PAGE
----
Was Amal Clooney anti-feminist to change her name?

Updated 9:45 AM EDT, Fri October 17, 2014

Story highlights

Amal Alamuddin changed her last name to Clooney after she married George

Peggy Drexler notes Amal was slammed for abandoning her own name for a man's

Drexler: It's just a name. It was her decision. She doesn't have to prove anything

Drexler: Successful women can be models of empowerment whatever name they have

Editor’s Note: Peggy Drexler is the author of “Our Fathers, Ourselves: Daughters, Fathers, and the Changing American Family” and “Raising Boys Without Men.” She is an assistant professor of psychology at Weill Medical College of Cornell University and a former gender scholar at Stanford University. The opinions expressed in this commentary are solely those of the writer.

(CNN) —  

The website for London law firm Doughty Street Chambers crashed Tuesday after reports emerged that human rights attorney Amal Alamuddin, who married George Clooney in late September, had changed her name to Amal Clooney, as seen on her professional profile page. Everyone had to see for themselves – and, predictably, throw up their collective arms in response.

Peggy Drexler
Peggy Drexler

Could it be? Could it be that this strong, career-driven woman so not-in-need of a man that she’d waited 36 years to get married really have done something as oppressive as take on her husband’s name?

In Elle, Natalie Matthews admitted “a twinge of disappointment. … Women keeping their maiden names is not just a rare phenomenon but a decreasing one,” as if she expected Amal to help fight the trend.

“Dear Mrs. Clooney,” an open letter by Tracy Spicer on the website The Hoopla began, “why why, WHY, in 2014, would you take your husband’s name? You’re an appendage, an accoutrement, a chattel: Mrs. Clooney. And I thought progressives were supposed to be – well – progressive…?” Wrote another, “Just think of how absurd it would be if Clooney called himself George Alamuddin.”

Oh, boy.

My question: Who says that a woman’s entire identity is rooted in the name she was given at birth or born into? These days, an increasing number of women are making a name for themselves professionally, as Alamuddin has done and will surely continue to do.

Opinion: Why more women spurn marriage

The key phrase here being “for themselves.” Whether that name is the one they were born with, the one they took after marriage or any combination thereof matters little. It’s just a name. And a woman needn’t keep her name in order to prove, to anyone, that she is her own person. In fact, she needn’t be required to prove it at all.

If anything, it seems to be buying entirely into the patriarchy to dismiss Amal as being anti-feminist, or even anti-progressive, over a choice that she has, by all available evidence, made for herself. And we must assume it’s one she’s made, or agreed to make, or else aren’t we’re the ones being sexist?

After all, the former Ms. Alamuddin does not seem to be a woman who has come this far in life, or career, by making decisions lightly. Abandoning the name that made her successful – and, in her own right, famous, if not as famous as her new husband – does not negate those successes.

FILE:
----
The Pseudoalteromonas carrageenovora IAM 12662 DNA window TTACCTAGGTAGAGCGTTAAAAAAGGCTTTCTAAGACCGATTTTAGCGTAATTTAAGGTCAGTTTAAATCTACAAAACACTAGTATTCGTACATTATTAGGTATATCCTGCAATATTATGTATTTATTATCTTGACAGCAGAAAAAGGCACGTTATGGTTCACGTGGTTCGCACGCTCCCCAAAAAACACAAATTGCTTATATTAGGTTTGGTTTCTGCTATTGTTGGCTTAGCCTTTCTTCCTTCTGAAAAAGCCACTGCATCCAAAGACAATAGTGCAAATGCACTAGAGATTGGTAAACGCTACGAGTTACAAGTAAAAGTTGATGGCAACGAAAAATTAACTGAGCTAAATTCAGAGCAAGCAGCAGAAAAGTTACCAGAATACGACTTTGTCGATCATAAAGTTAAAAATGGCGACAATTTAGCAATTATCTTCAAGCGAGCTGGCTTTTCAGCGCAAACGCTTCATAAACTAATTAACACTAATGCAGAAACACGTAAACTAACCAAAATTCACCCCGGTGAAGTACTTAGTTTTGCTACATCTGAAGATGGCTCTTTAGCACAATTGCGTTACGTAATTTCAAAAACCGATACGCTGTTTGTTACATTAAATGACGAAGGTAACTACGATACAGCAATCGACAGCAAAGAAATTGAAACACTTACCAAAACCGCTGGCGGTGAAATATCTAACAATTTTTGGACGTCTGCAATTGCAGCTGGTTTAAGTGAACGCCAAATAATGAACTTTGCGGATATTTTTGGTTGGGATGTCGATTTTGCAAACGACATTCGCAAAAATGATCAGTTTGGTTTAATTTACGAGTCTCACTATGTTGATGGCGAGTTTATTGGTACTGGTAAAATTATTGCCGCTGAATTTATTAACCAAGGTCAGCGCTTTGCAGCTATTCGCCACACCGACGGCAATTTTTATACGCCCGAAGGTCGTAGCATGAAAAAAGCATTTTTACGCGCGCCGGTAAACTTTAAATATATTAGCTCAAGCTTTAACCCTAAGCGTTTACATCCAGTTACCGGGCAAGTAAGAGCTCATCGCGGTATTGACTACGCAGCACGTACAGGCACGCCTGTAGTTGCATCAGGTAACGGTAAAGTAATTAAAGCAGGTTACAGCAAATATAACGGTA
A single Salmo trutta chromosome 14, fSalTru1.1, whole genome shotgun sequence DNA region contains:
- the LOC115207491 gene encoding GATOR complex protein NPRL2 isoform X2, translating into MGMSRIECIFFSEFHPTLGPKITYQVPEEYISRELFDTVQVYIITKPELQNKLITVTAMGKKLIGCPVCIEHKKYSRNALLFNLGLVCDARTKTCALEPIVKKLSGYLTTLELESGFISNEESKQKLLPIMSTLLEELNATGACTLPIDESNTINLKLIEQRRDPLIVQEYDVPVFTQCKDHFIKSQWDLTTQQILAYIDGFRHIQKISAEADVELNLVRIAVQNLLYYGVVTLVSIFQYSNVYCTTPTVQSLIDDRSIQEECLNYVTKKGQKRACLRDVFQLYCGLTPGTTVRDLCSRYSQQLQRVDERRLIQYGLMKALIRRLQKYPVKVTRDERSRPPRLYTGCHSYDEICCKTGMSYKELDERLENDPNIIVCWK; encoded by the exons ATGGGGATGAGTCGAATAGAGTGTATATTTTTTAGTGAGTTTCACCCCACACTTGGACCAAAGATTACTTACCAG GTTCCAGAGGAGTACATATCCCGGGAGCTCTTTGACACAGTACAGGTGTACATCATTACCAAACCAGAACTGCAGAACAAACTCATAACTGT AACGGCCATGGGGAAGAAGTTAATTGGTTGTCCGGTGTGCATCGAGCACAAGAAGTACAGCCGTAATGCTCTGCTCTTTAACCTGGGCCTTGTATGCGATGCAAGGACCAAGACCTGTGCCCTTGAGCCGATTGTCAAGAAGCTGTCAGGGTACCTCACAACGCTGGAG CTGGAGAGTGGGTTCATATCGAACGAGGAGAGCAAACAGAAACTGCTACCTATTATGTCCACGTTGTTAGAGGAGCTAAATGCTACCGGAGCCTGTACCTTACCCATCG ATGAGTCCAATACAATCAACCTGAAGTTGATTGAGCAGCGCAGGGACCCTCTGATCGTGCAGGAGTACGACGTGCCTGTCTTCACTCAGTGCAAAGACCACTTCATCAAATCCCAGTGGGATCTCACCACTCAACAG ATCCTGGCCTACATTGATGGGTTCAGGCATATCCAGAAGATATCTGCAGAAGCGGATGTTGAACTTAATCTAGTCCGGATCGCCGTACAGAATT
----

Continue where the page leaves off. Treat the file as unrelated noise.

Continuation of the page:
The truth is that many women choose not to change their names after marriage; some for professional reasons, others for personal reasons. Some are just lazy. Do you know what a pain in the you-know-what it is to legally change your name? And yet far more women do change their names than don’t: As much as 86% of women, according to a 2011 survey conducted by TheKnot.com, take on their husband’s surname after marriage.

And, of course, Amal might even relish being something of “an appendage,” as Catherine Meyer, writing in Time, described Mrs. Clooney, a new celebrity whose wedding photos run in People magazine and whose choice of dress is covered by Vogue.

She is accomplished, that is certain; but now she is also George Clooney’s wife, and that is something irresistible to our celebrity-obsessed culture and perhaps irresistible to Amal, too. (He is George Clooney, after all.)

Perhaps she is courting attention by changing her name. Maybe it’s a good career move: Should we fault her for using what she can to get ahead? Or should we, in fact, celebrate her for being ambitious?

That some may look to women like Amal to retain their name post-marriage is, of course, reflective of an unfair burden placed on women who reach certain levels of success, or notoriety, to please everyone and be the spokeswomen for an entire gender ever-aiming to assert itself as equal to men. By that logic, it’s not Amal’s name change that should be viewed as anti-feminist but her willingness to get married at all. Who needs men, right?

The bottom line is that Amal Alamuddin Clooney has proved herself to be her own woman, and a strong, independent, accomplished one at that, no matter how the name reads on her business card – or, for that matter, her own paycheck.

How much more do we want from her as a model of female empowerment?

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